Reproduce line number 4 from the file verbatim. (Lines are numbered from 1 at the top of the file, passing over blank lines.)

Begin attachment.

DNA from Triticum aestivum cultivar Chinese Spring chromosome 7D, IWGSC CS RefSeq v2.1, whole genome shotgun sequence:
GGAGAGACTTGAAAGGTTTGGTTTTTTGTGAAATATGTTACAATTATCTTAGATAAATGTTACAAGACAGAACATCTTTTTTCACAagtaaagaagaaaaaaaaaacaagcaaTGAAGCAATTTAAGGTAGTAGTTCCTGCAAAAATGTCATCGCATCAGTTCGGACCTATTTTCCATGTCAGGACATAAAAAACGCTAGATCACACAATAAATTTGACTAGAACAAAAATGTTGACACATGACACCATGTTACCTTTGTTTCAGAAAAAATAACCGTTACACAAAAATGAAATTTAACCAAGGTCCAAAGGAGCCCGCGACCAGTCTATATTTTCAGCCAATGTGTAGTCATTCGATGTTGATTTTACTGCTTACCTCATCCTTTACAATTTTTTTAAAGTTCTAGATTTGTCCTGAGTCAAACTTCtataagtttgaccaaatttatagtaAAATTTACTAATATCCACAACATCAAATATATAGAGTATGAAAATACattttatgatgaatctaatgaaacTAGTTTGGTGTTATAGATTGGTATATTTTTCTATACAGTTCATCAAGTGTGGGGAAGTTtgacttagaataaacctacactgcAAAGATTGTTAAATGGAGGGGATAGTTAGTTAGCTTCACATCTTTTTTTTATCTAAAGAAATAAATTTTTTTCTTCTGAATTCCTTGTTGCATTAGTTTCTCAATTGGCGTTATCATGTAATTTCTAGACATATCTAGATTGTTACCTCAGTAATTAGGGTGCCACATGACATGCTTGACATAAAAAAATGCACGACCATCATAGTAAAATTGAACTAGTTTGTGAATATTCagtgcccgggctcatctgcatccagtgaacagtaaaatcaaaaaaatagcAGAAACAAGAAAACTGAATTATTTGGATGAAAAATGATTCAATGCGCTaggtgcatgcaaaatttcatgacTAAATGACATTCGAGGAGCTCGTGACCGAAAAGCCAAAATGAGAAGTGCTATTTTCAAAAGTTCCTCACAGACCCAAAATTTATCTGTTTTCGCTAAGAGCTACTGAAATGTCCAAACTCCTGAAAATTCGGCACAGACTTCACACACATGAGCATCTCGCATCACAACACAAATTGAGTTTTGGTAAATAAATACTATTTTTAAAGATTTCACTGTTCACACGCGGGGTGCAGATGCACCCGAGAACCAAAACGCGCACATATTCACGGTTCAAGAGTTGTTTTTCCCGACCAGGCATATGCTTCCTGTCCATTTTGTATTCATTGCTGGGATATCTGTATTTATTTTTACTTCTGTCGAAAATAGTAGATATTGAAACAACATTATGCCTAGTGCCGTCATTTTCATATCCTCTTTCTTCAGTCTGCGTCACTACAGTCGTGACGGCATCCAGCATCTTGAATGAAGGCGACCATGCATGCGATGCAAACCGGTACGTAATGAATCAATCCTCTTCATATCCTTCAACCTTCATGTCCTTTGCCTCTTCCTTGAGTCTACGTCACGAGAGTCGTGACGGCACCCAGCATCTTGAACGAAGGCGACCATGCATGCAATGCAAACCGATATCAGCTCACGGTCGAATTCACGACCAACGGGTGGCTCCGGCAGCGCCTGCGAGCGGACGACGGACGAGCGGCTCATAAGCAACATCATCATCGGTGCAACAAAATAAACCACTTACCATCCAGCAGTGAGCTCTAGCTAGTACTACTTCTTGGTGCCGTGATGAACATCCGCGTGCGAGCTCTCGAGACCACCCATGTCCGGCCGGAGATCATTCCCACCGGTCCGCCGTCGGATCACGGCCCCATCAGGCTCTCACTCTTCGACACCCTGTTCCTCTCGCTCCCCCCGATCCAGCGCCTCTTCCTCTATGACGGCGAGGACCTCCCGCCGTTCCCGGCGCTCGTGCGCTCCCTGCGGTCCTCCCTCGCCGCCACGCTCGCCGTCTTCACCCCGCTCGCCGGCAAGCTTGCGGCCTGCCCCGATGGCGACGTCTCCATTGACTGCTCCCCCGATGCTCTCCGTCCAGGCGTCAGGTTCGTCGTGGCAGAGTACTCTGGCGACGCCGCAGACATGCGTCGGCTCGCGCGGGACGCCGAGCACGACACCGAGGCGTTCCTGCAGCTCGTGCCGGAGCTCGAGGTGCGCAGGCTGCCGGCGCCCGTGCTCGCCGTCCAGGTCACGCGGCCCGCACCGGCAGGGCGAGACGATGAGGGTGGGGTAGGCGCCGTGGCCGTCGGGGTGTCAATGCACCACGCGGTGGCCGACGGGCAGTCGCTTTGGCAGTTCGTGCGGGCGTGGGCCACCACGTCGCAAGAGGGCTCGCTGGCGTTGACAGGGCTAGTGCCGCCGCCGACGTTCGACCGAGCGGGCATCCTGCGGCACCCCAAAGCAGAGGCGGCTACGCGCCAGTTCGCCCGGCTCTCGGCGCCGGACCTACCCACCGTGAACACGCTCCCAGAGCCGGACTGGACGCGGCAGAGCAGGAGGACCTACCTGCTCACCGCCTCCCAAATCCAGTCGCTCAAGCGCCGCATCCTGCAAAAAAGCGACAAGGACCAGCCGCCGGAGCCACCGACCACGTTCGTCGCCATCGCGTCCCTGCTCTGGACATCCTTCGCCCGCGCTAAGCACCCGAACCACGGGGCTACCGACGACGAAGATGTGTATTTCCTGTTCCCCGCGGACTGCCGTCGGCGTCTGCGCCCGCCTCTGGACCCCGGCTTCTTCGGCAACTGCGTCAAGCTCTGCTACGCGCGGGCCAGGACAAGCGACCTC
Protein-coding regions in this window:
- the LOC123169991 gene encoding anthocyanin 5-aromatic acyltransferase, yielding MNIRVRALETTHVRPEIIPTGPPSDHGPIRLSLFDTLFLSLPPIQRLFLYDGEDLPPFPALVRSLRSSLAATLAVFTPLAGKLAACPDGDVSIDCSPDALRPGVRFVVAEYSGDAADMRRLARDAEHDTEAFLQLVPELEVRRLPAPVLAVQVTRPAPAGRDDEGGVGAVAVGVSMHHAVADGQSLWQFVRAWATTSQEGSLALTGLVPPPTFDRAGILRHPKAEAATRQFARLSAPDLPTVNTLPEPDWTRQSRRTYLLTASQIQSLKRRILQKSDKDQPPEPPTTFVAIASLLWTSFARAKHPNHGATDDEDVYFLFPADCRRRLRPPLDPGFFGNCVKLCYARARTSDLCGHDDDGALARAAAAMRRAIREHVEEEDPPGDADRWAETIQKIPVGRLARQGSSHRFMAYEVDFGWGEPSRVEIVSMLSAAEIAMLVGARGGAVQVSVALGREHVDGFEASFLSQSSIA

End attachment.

- the LOC123169991 gene encoding anthocyanin 5-aromatic acyltransferase, yielding MNIRVRALETTHVRPEIIPTGPPSDHGPIRLSLFDTLFLSLPPIQRLFLYDGEDLPPFPALVRSLRSSLAATLAVFTPLAGKLAACPDGDVSIDCSPDALRPGVRFVVAEYSGDAADMRRLARDAEHDTEAFLQLVPELEVRRLPAPVLAVQVTRPAPAGRDDEGGVGAVAVGVSMHHAVADGQSLWQFVRAWATTSQEGSLALTGLVPPPTFDRAGILRHPKAEAATRQFARLSAPDLPTVNTLPEPDWTRQSRRTYLLTASQIQSLKRRILQKSDKDQPPEPPTTFVAIASLLWTSFARAKHPNHGATDDEDVYFLFPADCRRRLRPPLDPGFFGNCVKLCYARARTSDLCGHDDDGALARAAAAMRRAIREHVEEEDPPGDADRWAETIQKIPVGRLARQGSSHRFMAYEVDFGWGEPSRVEIVSMLSAAEIAMLVGARGGAVQVSVALGREHVDGFEASFLSQSSIA